Samsung Galaxy S22+ vs. iPhone 13 Pro: Cameras and video

iPhone 13 Pro Max

(Image credit: Source: Apoorva Bhardwaj / Android Central)

Camera comparisons are often in the eye of the beholder, making it difficult to provide a definitive ruling. After the Galaxy S21 and iPhone 12 series treaded water a bit with their cameras, both the Galaxy S22 and iPhone 13 series made decent strides to improve the camera quality for both the lenses and the photo processing. Outside of the Pixel 6 Pro, you'll be hard-pressed to find any other serious competitors to Samsung and Apple in overall camera quality.

The Samsung Galaxy S22+ upgraded to a 50MP main camera, added 3X optical zoom to its telephoto lens instead of hybrid zoom, and jumped from 10MP to 40MP for its selfies. As a result, you get a much higher level of detail on its photos, along with superbly rich colors, and selfie quality has taken a leap from last year. On the flipside, you may notice some minor shutter lag when taking photos, and you won't enjoy the flagship-quality zoom and pixel richness of the Galaxy S22 Ultra.

We were also quite impressed with the iPhone 13 Pro's camera quality. While it captures fewer pixels, it has a much larger sensor that captures light even in dim conditions, along with a new auto-focusing tool. Its telephoto lens also added 3X zoom, while the ultra-wide lens captures macro photos remarkably well. And it has new color profiles that accentuate Rich, Vibrant, or Warm details without altering elements that they shouldn't. The only downside here is its unchanged, unremarkable selfie camera.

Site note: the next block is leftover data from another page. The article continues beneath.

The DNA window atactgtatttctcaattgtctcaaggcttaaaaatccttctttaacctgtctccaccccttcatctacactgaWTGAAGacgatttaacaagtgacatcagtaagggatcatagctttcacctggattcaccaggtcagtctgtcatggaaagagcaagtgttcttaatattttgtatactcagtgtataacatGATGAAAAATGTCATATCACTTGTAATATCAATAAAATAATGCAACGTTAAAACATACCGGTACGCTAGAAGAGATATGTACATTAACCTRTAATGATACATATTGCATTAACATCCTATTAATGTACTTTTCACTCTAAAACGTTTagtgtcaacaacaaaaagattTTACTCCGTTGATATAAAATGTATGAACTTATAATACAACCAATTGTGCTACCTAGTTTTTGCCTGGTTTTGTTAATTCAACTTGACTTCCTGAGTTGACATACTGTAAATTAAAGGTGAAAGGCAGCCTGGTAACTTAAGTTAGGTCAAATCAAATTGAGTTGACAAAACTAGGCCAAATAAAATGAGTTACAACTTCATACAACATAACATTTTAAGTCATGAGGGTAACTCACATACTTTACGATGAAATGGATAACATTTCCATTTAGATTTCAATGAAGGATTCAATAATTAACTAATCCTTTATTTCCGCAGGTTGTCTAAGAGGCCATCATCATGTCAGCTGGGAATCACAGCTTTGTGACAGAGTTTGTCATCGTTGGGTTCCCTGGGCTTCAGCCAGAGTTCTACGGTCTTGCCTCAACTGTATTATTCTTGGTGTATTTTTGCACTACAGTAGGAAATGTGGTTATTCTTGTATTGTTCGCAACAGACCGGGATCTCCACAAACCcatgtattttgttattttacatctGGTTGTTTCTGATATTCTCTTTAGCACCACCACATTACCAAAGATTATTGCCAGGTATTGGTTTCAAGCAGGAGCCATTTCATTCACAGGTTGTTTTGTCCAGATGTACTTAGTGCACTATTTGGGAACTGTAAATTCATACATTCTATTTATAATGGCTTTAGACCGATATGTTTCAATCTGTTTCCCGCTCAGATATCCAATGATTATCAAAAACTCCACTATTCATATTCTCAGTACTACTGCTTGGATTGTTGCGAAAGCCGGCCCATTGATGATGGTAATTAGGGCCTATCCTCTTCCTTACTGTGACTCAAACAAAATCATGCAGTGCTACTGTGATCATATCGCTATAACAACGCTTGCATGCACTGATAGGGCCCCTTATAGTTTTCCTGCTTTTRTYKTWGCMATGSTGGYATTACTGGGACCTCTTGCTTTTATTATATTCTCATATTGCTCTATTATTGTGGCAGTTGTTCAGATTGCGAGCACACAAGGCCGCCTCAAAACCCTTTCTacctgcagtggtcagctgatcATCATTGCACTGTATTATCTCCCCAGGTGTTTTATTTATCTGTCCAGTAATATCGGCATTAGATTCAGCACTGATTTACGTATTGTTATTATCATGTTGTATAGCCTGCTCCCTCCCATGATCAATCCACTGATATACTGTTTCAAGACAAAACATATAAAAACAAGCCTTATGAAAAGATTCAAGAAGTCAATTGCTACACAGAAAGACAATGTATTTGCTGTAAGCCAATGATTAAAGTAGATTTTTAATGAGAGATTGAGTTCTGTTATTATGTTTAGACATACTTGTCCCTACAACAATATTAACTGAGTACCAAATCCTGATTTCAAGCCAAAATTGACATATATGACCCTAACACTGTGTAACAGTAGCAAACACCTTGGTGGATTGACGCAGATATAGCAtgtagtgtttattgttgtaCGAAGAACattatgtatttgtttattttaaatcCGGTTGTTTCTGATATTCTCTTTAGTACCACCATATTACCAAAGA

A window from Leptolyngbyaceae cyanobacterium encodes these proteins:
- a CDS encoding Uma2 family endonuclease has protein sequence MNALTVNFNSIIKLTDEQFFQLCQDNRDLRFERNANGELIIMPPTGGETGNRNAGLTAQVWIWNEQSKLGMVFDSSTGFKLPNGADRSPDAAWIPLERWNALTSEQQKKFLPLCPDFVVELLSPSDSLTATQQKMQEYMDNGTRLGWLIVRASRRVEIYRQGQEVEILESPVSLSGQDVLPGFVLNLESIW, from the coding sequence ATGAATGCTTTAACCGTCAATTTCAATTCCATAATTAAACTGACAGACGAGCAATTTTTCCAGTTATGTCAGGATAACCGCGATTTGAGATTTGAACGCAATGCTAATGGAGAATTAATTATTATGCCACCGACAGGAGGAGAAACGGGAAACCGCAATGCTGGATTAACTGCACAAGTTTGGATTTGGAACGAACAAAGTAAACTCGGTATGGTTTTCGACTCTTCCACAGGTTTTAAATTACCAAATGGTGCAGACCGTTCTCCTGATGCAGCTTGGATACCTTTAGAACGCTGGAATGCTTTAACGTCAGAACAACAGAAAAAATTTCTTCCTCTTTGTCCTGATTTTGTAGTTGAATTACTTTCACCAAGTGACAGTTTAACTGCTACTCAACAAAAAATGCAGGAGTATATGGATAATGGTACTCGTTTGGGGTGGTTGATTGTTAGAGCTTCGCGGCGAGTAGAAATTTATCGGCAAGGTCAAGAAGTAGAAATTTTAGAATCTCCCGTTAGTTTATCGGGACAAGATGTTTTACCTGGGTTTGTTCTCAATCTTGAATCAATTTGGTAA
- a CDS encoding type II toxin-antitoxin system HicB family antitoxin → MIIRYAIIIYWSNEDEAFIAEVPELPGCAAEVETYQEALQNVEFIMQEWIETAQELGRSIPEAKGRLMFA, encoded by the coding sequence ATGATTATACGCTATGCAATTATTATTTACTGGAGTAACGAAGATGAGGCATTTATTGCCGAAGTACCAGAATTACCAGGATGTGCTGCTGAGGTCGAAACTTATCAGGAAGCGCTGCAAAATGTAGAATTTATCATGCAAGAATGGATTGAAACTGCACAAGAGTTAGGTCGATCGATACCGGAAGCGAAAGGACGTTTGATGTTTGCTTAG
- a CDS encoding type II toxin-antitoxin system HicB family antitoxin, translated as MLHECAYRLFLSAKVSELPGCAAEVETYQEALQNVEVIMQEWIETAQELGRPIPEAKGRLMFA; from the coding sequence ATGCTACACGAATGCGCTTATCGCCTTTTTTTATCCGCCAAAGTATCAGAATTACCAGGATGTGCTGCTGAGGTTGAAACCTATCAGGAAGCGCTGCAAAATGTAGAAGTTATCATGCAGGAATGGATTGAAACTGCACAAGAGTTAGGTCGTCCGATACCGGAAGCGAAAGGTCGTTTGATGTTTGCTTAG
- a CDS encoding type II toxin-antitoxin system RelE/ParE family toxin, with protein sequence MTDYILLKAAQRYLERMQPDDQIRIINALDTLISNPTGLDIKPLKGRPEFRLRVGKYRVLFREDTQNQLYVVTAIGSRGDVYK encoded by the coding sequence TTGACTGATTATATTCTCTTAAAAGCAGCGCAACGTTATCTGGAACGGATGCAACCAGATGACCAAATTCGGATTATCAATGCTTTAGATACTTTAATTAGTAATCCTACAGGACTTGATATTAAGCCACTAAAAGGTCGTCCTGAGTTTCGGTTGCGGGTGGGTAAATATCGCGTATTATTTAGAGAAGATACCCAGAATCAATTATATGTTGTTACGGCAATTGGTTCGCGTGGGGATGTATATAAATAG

As for shooting video, the iPhone 13 Pro has the cool factor on its side with its new Cinematic Mode, where the camera auto-focuses on different subjects while blurring the background, like you'd see in a Hollywood film. You can even shoot in Dolby Vision quality at 4K 60FPS. However, the Galaxy S22+ also hits that 4K60 mark, and can even shoot in 8K at 24FPS.

Samsung Galaxy S22+ vs. iPhone 13 Pro: Which should you buy?

For those who have chosen iOS or Android as your operating system of choice, rest assured: each phone is an absolute pleasure to use. They're high-performing, all-day devices with beautiful displays and the promise of at least five years of support — meaning you can either use it for years or (hopefully) get good trade-in value on it down the line.

Keeping all that in mind, it's hard to argue against the iPhone 13 Pro in this comparison. Unlike the Galaxy S22+, which misses out on some camera and display features to encourage you to buy the Ultra, the Pro offers the best you can hope for in an Apple phone. You can choose the 6.1-inch Pro or upgrade to the 6.7-inch Pro Max based entirely on what size phone you prefer. Of course, the Pro Max is $100 more expensive than the Galaxy S22+, so keep that in mind.

Is that enough to make Android users switch to iOS? Not necessarily. No matter how fast the iPhone 13 Pro is, it will make you adapt to using iOS software and encourage you to invest more in the expensive Apple ecosystem, and anyone used to Android phones will have trouble ignoring that notch. But if you're a happy Apple user, even the excellent Galaxy S22+ won't be enough to get you to leave.

Michael L Hicks
Senior Editor, VR/AR and fitness

Michael is Android Central's resident expert on fitness tech and wearables, with an enthusiast's love of VR tech on the side. After years freelancing for Techradar, Wareable, Windows Central, Digital Trends, and other sites on a variety of tech topics, AC has given him the chance to really dive into the topics he's passionate about. He's also a semi-reformed Apple-to-Android user who loves D&D, Star Wars, and Lord of the Rings.

For wearables, Michael has tested dozens of smartwatches from Garmin, Fitbit, Samsung, Apple, COROS, Polar, Amazfit, and other brands, and will always focus on recommending the best product over the best brand. He's also completed marathons like NYC, SF, Marine Corps, Big Sur, and California International — though he's still trying to break that 4-hour barrier.